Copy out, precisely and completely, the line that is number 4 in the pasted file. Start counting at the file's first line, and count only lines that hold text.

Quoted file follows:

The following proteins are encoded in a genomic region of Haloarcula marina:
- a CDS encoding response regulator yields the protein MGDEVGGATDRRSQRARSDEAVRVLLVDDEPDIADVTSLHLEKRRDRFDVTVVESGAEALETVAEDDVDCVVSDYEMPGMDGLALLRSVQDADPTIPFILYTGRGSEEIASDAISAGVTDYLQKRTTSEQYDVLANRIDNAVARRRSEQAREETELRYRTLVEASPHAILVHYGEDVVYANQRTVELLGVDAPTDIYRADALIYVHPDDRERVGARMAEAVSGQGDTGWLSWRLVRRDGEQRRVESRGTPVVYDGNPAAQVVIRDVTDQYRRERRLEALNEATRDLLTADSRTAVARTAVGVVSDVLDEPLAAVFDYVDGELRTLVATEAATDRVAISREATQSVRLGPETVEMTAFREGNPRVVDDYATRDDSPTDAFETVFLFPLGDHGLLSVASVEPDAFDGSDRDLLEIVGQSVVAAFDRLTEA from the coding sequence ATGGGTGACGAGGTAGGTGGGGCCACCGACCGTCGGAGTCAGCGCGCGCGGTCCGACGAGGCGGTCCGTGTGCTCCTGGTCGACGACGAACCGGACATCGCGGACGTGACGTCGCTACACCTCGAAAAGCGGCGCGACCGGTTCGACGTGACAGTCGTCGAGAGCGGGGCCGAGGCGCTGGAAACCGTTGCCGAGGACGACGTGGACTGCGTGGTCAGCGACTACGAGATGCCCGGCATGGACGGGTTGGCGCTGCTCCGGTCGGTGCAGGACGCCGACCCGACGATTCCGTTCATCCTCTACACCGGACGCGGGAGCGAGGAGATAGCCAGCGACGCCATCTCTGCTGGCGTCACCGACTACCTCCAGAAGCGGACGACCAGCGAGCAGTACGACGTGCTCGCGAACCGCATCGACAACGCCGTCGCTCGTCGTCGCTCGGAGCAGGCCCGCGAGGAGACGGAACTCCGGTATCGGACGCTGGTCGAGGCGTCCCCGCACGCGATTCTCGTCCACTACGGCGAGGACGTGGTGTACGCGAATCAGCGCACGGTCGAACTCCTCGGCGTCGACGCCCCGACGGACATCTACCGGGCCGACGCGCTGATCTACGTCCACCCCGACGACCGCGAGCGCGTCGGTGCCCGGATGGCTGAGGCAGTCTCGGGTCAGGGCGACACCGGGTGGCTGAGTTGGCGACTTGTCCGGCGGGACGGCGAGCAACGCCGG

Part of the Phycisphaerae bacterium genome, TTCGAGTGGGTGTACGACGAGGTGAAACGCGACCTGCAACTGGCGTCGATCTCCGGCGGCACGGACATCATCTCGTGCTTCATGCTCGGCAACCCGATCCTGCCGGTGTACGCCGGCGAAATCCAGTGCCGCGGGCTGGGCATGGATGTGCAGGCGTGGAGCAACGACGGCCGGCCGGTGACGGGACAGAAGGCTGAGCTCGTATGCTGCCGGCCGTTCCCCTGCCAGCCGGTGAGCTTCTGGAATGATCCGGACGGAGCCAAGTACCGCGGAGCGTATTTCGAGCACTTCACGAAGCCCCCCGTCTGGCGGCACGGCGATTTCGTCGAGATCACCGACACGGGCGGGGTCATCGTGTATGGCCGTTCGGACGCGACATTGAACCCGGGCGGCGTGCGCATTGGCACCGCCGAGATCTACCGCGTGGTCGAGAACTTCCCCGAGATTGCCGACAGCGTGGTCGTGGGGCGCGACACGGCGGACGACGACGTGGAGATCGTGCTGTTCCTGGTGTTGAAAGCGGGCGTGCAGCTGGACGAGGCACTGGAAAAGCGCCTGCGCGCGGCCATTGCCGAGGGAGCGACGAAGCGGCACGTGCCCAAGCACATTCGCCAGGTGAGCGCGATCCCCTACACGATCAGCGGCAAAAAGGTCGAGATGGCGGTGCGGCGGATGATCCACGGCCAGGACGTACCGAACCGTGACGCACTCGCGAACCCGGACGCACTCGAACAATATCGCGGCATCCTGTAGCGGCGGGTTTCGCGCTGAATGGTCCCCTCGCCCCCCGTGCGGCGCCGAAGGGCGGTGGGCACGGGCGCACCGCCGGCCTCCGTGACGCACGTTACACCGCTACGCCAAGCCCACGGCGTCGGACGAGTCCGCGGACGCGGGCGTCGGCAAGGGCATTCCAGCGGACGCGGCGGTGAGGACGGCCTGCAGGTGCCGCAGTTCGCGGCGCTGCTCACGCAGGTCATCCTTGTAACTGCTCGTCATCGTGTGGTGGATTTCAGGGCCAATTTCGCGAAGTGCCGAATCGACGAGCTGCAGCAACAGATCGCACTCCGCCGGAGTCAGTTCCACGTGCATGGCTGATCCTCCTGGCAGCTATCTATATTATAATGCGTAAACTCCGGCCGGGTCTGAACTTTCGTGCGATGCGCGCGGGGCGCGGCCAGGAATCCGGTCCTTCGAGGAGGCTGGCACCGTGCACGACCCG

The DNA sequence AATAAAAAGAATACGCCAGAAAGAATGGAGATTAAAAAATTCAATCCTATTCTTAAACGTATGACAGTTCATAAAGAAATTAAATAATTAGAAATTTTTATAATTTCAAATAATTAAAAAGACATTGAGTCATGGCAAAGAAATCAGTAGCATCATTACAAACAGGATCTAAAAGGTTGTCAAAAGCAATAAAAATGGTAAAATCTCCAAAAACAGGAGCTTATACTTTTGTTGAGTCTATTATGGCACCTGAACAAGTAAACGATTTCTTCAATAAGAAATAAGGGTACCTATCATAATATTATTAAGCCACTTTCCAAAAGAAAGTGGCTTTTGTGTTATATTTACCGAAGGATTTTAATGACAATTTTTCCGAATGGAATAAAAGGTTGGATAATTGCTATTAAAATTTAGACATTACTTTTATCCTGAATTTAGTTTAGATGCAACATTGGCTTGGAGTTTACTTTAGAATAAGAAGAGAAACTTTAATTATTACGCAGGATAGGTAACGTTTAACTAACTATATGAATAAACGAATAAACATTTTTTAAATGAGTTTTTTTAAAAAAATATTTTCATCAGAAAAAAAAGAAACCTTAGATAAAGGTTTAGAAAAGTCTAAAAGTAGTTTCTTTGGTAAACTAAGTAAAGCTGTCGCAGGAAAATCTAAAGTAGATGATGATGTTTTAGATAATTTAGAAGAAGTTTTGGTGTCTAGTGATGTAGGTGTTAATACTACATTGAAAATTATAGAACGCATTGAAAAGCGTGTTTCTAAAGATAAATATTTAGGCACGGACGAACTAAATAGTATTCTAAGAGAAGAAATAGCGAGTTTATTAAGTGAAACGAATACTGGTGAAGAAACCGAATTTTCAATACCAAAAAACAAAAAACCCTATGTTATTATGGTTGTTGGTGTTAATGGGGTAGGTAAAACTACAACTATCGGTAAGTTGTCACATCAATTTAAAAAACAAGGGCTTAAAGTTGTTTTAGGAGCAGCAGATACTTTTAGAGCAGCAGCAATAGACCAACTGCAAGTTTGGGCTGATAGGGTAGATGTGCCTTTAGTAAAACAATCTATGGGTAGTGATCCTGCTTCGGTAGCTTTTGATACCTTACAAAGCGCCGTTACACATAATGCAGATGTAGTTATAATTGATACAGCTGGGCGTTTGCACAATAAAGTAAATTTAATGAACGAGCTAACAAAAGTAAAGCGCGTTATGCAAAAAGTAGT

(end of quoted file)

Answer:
The DNA sequence AATAAAAAGAATACGCCAGAAAGAATGGAGATTAAAAAATTCAATCCTATTCTTAAACGTATGACAGTTCATAAAGAAATTAAATAATTAGAAATTTTTATAATTTCAAATAATTAAAAAGACATTGAGTCATGGCAAAGAAATCAGTAGCATCATTACAAACAGGATCTAAAAGGTTGTCAAAAGCAATAAAAATGGTAAAATCTCCAAAAACAGGAGCTTATACTTTTGTTGAGTCTATTATGGCACCTGAACAAGTAAACGATTTCTTCAATAAGAAATAAGGGTACCTATCATAATATTATTAAGCCACTTTCCAAAAGAAAGTGGCTTTTGTGTTATATTTACCGAAGGATTTTAATGACAATTTTTCCGAATGGAATAAAAGGTTGGATAATTGCTATTAAAATTTAGACATTACTTTTATCCTGAATTTAGTTTAGATGCAACATTGGCTTGGAGTTTACTTTAGAATAAGAAGAGAAACTTTAATTATTACGCAGGATAGGTAACGTTTAACTAACTATATGAATAAACGAATAAACATTTTTTAAATGAGTTTTTTTAAAAAAATATTTTCATCAGAAAAAAAAGAAACCTTAGATAAAGGTTTAGAAAAGTCTAAAAGTAGTTTCTTTGGTAAACTAAGTAAAGCTGTCGCAGGAAAATCTAAAGTAGATGATGATGTTTTAGATAATTTAGAAGAAGTTTTGGTGTCTAGTGATGTAGGTGTTAATACTACATTGAAAATTATAGAACGCATTGAAAAGCGTGTTTCTAAAGATAAATATTTAGGCACGGACGAACTAAATAGTATTCTAAGAGAAGAAATAGCGAGTTTATTAAGTGAAACGAATACTGGTGAAGAAACCGAATTTTCAATACCAAAAAACAAAAAACCCTATGTTATTATGGTTGTTGGTGTTAATGGGGTAGGTAAAACTACAACTATCGGTAAGTTGTCACATCAATTTAAAAAACAAGGGCTTAAAGTTGTTTTAGGAGCAGCAGATACTTTTAGAGCAGCAGCAATAGACCAACTGCAAGTTTGGGCTGATAGGGTAGATGTGCCTTTAGTAAAACAATCTATGGGTAGTGATCCTGCTTCGGTAGCTTTTGATACCTTACAAAGCGCCGTTACACATAATGCAGATGTAGTTATAATTGATACAGCTGGGCGTTTGCACAATAAAGTAAATTTAATGAACGAGCTAACAAAAGTAAAGCGCGTTATGCAAAAAGTAGT